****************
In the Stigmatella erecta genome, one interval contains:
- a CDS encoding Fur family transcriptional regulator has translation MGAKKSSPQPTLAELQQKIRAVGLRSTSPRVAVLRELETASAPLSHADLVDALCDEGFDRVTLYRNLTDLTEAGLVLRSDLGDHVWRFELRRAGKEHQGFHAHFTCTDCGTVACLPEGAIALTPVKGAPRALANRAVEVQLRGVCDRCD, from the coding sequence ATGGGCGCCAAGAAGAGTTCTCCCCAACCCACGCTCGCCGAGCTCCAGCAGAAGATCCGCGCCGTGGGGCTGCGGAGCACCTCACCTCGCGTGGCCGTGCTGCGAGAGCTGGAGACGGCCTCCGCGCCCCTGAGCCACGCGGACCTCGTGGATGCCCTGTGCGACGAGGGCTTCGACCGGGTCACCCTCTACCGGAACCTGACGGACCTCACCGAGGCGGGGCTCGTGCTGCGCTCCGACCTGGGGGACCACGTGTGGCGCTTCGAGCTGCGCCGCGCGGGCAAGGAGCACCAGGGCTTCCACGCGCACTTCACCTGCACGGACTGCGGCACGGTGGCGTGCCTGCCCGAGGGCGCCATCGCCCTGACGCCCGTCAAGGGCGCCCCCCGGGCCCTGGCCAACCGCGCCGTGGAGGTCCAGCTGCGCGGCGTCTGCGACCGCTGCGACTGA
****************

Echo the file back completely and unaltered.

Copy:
In the Stigmatella erecta genome, one interval contains:
- a CDS encoding Fur family transcriptional regulator has translation MGAKKSSPQPTLAELQQKIRAVGLRSTSPRVAVLRELETASAPLSHADLVDALCDEGFDRVTLYRNLTDLTEAGLVLRSDLGDHVWRFELRRAGKEHQGFHAHFTCTDCGTVACLPEGAIALTPVKGAPRALANRAVEVQLRGVCDRCD, from the coding sequence ATGGGCGCCAAGAAGAGTTCTCCCCAACCCACGCTCGCCGAGCTCCAGCAGAAGATCCGCGCCGTGGGGCTGCGGAGCACCTCACCTCGCGTGGCCGTGCTGCGAGAGCTGGAGACGGCCTCCGCGCCCCTGAGCCACGCGGACCTCGTGGATGCCCTGTGCGACGAGGGCTTCGACCGGGTCACCCTCTACCGGAACCTGACGGACCTCACCGAGGCGGGGCTCGTGCTGCGCTCCGACCTGGGGGACCACGTGTGGCGCTTCGAGCTGCGCCGCGCGGGCAAGGAGCACCAGGGCTTCCACGCGCACTTCACCTGCACGGACTGCGGCACGGTGGCGTGCCTGCCCGAGGGCGCCATCGCCCTGACGCCCGTCAAGGGCGCCCCCCGGGCCCTGGCCAACCGCGCCGTGGAGGTCCAGCTGCGCGGCGTCTGCGACCGCTGCGACTGA